Likewise counting charters or associated enrollment within LAUSD’s footprint as opposed to those authorized directly by LAUSD will affect percentages, etc. Counting is tricky, and it matters. For this reason general trend is at least as illuminating as specific statistics.
The overall relative distribution of ethnicities remains similar pre- and post-covid. Hispanics remain predominant though African Americans and White students are fewer; students of “other” ethnicity, particularly those identified as from two or more races, are proportionately greater (figures 3 and 8).
Ethnic distribution of district and independent charters remains far more alike than that of affiliated charter’s. Two or more races are more widely reported than in 2018-19 (table 5), enough so to effect ethnic distributions, though it is possible the change is an artifact of data collection.
Overall numbers and ethnic distribution across school districts vary as much as previously (figure 4), with African American attendance predominant in LAUSD1/7 and White attendance in LAUSD3/4. The proportion of Hispanics is up in all board districts.
Enrollment across school-types
Overall enrollment has dropped on average 9% across all districts over the five years between SY 2016-17 to 2020-21 (figure 5). Enrollment drop has been smallest in the wealthiest board districts LAUSD3/4.
Charters have steadily comprised a greater percentage of the district’s “seats”, with independent charters slightly displacing affiliated charters in LAUSD3, and the proportion of affiliated charters growing in LAUSD4/6 (figure 6).
One surrogate measure of poverty is the percentage of children eligible for Free and Reduced Price Meals (FRPM). The range of the percentages of these schools speaks to the diversity within each board district (table 6, figure 7). Across all board districts the FRPM percentage is higher, for both average and minimum: the percentage of children qualifying for FRPM (ie, poverty) has increased throughout the district during the pandemic.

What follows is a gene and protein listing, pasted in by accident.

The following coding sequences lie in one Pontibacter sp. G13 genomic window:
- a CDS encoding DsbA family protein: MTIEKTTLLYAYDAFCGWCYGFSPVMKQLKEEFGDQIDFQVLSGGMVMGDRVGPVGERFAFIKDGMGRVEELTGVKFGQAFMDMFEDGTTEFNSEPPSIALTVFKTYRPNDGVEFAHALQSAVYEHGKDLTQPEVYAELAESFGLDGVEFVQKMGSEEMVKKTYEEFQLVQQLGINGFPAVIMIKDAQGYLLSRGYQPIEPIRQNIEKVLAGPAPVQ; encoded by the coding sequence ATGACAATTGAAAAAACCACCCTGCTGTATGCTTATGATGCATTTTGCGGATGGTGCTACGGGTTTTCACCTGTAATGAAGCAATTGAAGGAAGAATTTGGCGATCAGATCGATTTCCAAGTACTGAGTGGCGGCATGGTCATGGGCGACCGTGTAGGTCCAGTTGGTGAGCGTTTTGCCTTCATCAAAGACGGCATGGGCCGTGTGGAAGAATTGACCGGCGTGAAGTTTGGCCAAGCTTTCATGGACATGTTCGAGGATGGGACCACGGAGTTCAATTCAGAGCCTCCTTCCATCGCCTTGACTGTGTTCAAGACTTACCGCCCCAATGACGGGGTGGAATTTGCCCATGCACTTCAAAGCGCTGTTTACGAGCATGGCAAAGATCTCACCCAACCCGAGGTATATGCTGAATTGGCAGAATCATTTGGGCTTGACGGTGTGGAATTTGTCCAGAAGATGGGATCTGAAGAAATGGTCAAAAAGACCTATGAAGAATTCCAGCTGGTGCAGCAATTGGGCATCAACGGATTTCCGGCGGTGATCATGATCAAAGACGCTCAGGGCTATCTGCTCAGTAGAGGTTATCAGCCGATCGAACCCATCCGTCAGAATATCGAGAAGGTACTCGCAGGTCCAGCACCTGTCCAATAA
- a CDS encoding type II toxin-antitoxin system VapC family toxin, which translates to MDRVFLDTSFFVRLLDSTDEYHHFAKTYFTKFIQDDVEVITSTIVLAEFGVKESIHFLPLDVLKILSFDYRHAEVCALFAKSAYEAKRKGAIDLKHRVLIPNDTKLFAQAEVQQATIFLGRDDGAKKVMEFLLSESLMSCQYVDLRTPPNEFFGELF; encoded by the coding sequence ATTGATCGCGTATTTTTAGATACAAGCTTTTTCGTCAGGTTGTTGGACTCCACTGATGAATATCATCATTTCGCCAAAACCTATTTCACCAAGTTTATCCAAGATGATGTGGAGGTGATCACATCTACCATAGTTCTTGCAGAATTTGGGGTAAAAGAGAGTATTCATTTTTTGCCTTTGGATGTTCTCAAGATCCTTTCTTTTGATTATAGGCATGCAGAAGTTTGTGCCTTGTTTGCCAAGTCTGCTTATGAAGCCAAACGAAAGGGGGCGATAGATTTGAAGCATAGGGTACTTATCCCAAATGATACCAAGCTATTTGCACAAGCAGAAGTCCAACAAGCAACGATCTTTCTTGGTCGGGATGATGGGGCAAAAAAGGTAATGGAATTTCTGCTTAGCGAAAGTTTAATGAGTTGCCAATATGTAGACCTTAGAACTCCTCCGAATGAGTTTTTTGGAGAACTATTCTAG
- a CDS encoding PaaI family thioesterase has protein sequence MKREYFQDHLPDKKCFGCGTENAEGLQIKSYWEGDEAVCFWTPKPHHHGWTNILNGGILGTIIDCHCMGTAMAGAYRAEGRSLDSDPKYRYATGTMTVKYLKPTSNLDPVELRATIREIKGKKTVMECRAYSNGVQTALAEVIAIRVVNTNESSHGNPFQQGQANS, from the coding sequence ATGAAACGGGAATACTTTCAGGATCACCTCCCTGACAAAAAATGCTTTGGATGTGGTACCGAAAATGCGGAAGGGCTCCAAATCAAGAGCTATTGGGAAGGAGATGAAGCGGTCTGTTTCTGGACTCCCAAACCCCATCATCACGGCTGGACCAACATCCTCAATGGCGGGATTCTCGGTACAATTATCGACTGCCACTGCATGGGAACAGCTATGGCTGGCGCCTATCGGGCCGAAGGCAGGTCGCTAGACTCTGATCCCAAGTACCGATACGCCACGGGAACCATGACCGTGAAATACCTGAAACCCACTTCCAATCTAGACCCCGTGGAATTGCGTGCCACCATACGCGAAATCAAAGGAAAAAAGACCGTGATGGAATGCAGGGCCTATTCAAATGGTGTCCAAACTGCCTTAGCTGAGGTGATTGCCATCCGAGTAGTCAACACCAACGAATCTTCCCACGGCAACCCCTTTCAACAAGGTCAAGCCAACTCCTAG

The distribution of schools’ FRPM percentage by quintiles shows more schools have a higher concentration of higher poverty than before the pandemic (figure 7). This is depicted by the “bunching” of mass upward. The range of FRPM is broad everywhere but a far higher concentration of relatively wealthier schools is localized in LAUSD3/4; their boxes are lower and more spread apart even while the range may be comparably broad.
Overall, there is very little demographic similarity between fiscally dependent charter schools and district schools (table 8). They have less than half the percentage FRPM-eligible students on average (figure 8); this disparity has lessened slightly with the pandemic. African American and Hispanic students are half the rate and falling in district and independent charters, Asians are 3x and Whites 6x, as numerous. However district schools are very demographically similar to fiscally independent charter schools (note carefully though, that other important demographic distinguishers like English-learner and special ed status are not considered here).
A visual analysis of this variation (figure 8) shows the stark dissimilarity of ethnic and economic indicators between school types.
Broken out by grades served (table 9), the distinction between district and independent charters, compared with fiscally affiliated charters, is far less dramatic in high schools.
Relatively wealthier high school students are not as disproportionately attracted to affiliated charters as among younger students. This trend was lessened somewhat post-covid as the pandemic increase in average FRPM is greater among district schools than affiliated charters.
The pandemic has imposed enormous and disproportionate strain on students and families. The loss of enrollment is well-remarked; its manifestation on other demographics less-so. But of greatest concern is the net result of a good crisis on long-arrayed reform stratagems like charter schools and other tools of privatization. Education must remain available as the means to navigate democracy with equal opportunity free of the inequity that befalls disaster capitalism.
The inexorable transformation of district schools into privatized palimpsests of public Education must not be permitted to endure.